“What do you think Cookie thinks about?” Or “ What do you think he dreams about?”
My response is always different, but my curiosity for the real answer has been growing over time, so here we are!
I look down at Cookie and wonder the same: What does he think about? When he’s laying around the apartment, what’s on his mind? When he looks at me and wags his tail, what’s going through his head? And when he’s asleep and his legs start twitching as he lets out a few gently whispered “woofs”- What is my dog dreaming about?
If you’ve never wondered about it, I bet you are now! What’s going on in your little pup’s head? While we can’t read their minds, there is a ton we know about how they work. Here are _ facts about your dog’s mind!
1. Dog’s don’t feel “guilty”
Although dogs are emotional creatures, the emotions they have are the simple ones. Emotions like guilt and jealousy require more mental gymnastics, so although we aren’t 100% sure, we are pretty confident that dogs do not genuinely experience every detail and thought that guilt entails.
We have a guess for where that “guilty” look comes from- when our dog does something wrong, and they have that “guilty” look, they are actually probably acting that way to be punished less. It turns out that owners tend to scold a dog less if they think the dog is experiencing guilt- if the dog feels guilty, our goal of teaching them right from wrong has been achieved, right?
2. Being the “Alpha Dog” isn’t a thing
No wonder this idea of training through dominance doesn’t always seem to work. Treating a dog based on the behaviour of a random group of confused, uncomfortable wolves probably isn’t the best plan. Newer training techniques such as positive-reinforcement training are becoming more popular and helping to push the “alpha dog” training idea back some. No matter what training theory you subscribe to though, remember this- it’s not about your pup seeing you as the “top dog”. Training is all about operant conditioning (if-then situations- If I do good, I get a treat) and communication to make that relationship between the conditions as clear as possible.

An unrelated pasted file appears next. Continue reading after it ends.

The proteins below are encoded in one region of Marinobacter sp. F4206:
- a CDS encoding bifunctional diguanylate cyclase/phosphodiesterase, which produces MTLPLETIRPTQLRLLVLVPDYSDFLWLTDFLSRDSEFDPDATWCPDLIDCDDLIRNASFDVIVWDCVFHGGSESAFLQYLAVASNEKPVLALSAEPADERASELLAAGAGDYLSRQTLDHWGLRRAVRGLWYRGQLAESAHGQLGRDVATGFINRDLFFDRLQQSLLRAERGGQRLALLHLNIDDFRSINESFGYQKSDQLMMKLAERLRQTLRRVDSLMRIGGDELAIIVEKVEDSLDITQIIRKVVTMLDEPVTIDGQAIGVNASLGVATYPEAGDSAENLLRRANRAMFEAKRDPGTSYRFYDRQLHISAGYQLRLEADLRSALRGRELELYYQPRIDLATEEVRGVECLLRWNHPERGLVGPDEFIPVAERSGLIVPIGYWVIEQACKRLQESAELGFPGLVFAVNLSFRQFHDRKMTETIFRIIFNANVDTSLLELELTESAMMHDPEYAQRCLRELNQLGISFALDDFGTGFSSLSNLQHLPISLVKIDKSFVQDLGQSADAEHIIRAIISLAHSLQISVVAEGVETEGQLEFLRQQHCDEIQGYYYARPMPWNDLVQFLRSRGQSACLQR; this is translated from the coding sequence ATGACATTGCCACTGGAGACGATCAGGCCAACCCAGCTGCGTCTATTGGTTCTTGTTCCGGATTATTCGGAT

3. Dogs are altruistic
(Seriously, I was thinking about this fact for like a whole day after I found out because it’s so darn cute. Literally could not focus on anything else besides how cool that is. Ok I have to focus and write more other facts for you now. But that’s SO cute right????? You can’t tell me it’s not the best thing you’ve ever learned.)
4. Dogs have willpower
Dogs aren’t entirely impulsive beings- they have the ability to resist temptations just like us. Also just like us, their doggy self-control has its limits. Their willpower is like a battery- the longer something is resisted, the more the battery depletes and the harder it becomes to continue exerting that willpower.
Keep this in mind and use this knowledge to your advantage! If your dog has to behave in a tough situation, make sure you give it breaks or a reward to help replenish that willpower battery. Your dog will find it much easier to behave, and will be thankful for it!
5. Dog brains have a similar brain structure to ours
Your pup is smart, but how smart? Maybe you’ve heard that they’re just about as smart as a toddler. Dogs are very capable when it comes to their minds, and with good reason! Their brains have a very similar structure to ours. Not only that, they also have a fairly high brain-to-body ratio when it comes to animals, which is a key indicator of another animal’s intelligence.
Dogs can learn a significant amount of words and meanings, solve all kinds of puzzles, and even have a sense of not only object permanence, but also characteristic permanence (“Hey, that biscuit was bigger when it went behind the box!”). They also understand what it means when a person is pointing in a direction, or how to read our facial expressions. (Of course, if you read our blog post a couple of weeks ago about how your dog can read you like a book, you know all about how well a dog understands us and our body language!)